Gulf spill: Where did the oil go – and what did it do?
One year after the Deepwater Horizon blow-out began the worst oil spill in US history, scientists continue to investigate the effects of the oil and its residues.
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In November, the technical group released a 217-page document – a final estimate of the situation as of July 14 – that spelled out in detail the approaches it used to reach its estimates.Skip to next paragraph
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A full, detailed partitioning of the oil's fate may never appear, researchers say. Currents and bacteria have long since dissipated once-coherent plumes of oil or gases such as methane.
To complicate matters, even biological processes can leave oily residue. Many mud samples taken from the Gulf sea floor held oil-munching bacteria that had died and carried their oily intake to the bottom with them when they sank, reported Samantha Joye, a marine scientist at the University of Georgia, during February's annual meeting of the American Association for the Advancement of Science.
Effects of the oil trapped in marshes, mud, and sand
It's the balance-sheet's "other" category -- oil in marshes, beaches, and sea-floor sediment -- that many scientists are tracking and analyzing on a regular basis.
They want to assess the oil's current effects on organisms, and furthermore determine what hazards remain for plants and animals – whether the oil continues to degrade or remains as a lump of tar for decades.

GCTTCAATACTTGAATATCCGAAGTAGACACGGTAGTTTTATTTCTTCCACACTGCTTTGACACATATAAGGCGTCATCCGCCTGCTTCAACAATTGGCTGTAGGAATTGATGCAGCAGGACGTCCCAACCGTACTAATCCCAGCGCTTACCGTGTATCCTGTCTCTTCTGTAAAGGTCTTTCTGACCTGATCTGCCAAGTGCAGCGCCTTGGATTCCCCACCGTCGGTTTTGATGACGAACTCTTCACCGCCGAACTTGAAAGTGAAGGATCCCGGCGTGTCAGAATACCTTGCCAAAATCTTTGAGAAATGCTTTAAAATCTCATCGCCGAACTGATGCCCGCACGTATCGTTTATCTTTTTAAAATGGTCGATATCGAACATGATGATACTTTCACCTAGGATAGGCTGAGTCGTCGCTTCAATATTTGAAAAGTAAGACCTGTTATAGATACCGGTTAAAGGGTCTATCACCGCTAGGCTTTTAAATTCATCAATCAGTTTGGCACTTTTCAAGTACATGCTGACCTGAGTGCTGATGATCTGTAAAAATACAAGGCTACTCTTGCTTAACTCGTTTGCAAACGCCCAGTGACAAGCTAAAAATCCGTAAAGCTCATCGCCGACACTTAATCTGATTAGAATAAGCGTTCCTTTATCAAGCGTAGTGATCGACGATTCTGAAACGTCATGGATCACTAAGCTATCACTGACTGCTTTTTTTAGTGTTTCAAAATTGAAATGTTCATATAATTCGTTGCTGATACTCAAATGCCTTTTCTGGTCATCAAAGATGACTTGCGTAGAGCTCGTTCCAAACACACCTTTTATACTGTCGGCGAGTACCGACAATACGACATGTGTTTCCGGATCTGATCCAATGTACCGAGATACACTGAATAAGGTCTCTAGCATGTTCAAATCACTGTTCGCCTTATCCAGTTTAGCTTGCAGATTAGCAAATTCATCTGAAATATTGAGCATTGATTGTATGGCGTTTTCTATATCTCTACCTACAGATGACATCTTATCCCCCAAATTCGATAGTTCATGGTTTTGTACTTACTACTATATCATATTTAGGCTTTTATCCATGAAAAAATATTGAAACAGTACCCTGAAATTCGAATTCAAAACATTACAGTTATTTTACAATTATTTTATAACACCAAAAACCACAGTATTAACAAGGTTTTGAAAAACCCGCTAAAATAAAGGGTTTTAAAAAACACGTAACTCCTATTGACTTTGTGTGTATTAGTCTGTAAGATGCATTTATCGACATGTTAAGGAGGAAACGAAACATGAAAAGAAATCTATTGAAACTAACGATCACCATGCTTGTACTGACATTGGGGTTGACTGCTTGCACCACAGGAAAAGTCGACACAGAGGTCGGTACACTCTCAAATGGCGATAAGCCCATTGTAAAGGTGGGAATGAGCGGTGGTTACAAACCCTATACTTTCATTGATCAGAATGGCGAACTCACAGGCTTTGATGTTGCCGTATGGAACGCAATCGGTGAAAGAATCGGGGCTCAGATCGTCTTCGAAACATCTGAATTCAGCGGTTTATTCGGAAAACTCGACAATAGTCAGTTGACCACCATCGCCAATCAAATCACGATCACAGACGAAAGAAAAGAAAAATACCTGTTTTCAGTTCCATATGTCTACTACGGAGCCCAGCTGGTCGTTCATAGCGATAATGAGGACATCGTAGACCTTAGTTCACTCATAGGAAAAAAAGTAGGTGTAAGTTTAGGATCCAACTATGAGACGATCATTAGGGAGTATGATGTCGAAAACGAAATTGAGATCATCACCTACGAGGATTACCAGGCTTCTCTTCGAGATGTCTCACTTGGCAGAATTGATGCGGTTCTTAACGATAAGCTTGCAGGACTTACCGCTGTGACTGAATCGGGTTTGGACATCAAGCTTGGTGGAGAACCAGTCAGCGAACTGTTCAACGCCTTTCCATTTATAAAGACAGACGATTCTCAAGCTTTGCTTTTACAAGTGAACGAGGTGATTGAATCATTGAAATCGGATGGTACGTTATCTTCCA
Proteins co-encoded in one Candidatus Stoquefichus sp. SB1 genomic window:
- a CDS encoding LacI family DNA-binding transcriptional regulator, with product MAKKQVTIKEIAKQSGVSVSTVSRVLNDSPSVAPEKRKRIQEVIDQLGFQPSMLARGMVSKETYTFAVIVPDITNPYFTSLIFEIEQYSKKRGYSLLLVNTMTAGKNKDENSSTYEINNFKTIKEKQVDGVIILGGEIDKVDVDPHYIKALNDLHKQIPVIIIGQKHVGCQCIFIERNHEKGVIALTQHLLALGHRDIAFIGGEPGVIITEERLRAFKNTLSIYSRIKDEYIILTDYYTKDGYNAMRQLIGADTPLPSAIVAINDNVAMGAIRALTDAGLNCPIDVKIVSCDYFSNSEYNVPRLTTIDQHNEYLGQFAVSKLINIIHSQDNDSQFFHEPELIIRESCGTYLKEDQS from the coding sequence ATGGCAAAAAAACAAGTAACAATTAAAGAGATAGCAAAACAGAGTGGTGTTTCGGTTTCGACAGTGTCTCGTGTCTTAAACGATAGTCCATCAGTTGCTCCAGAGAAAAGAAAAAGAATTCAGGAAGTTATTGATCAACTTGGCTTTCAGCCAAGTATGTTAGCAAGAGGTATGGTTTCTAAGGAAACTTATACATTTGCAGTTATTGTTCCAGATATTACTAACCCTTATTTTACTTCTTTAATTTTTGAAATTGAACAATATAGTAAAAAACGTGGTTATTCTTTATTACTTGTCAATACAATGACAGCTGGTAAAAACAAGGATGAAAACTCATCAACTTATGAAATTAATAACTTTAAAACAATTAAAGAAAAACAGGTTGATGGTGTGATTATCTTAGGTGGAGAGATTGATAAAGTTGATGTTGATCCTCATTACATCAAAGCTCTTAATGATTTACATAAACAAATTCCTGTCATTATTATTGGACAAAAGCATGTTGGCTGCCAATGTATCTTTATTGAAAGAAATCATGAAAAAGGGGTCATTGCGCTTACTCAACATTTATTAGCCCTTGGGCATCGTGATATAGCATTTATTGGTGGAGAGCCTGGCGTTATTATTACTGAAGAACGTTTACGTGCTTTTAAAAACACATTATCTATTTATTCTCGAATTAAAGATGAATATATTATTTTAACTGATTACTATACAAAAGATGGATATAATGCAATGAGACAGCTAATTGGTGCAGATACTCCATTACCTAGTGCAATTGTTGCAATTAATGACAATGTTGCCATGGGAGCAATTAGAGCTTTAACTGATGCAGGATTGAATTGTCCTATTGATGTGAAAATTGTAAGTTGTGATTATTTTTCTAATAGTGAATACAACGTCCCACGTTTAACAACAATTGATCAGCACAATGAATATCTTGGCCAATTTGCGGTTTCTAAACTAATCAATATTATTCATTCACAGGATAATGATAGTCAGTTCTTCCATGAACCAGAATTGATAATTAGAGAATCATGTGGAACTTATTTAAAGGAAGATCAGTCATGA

Oil and its residues contain several hundred chemical compounds in varying concentrations and with different environmental effects, says Dr. Reddy, who works at the Woods Hole Oceanographic Institution in Woods Hole, Mass. Knowing those mixtures can help determine whether removing any remaining reside could be more damaging to plants, fish, animals in the area than the blow-out leftovers themselves.
One location that has proven tough to assess and treat is the surf zone, where mats of oil can gather in natural trenches between sand bars. It's a tough place to try to hold a boat stable and gather detailed measurements, let alone clean up, according to report issued on February by a scientific advisory panel.
"I know what the oil looked like when it came out of the pipe," he says. "Now I want to know what it looks like a year later."
IN PICTURES: Gulf oil spill one year later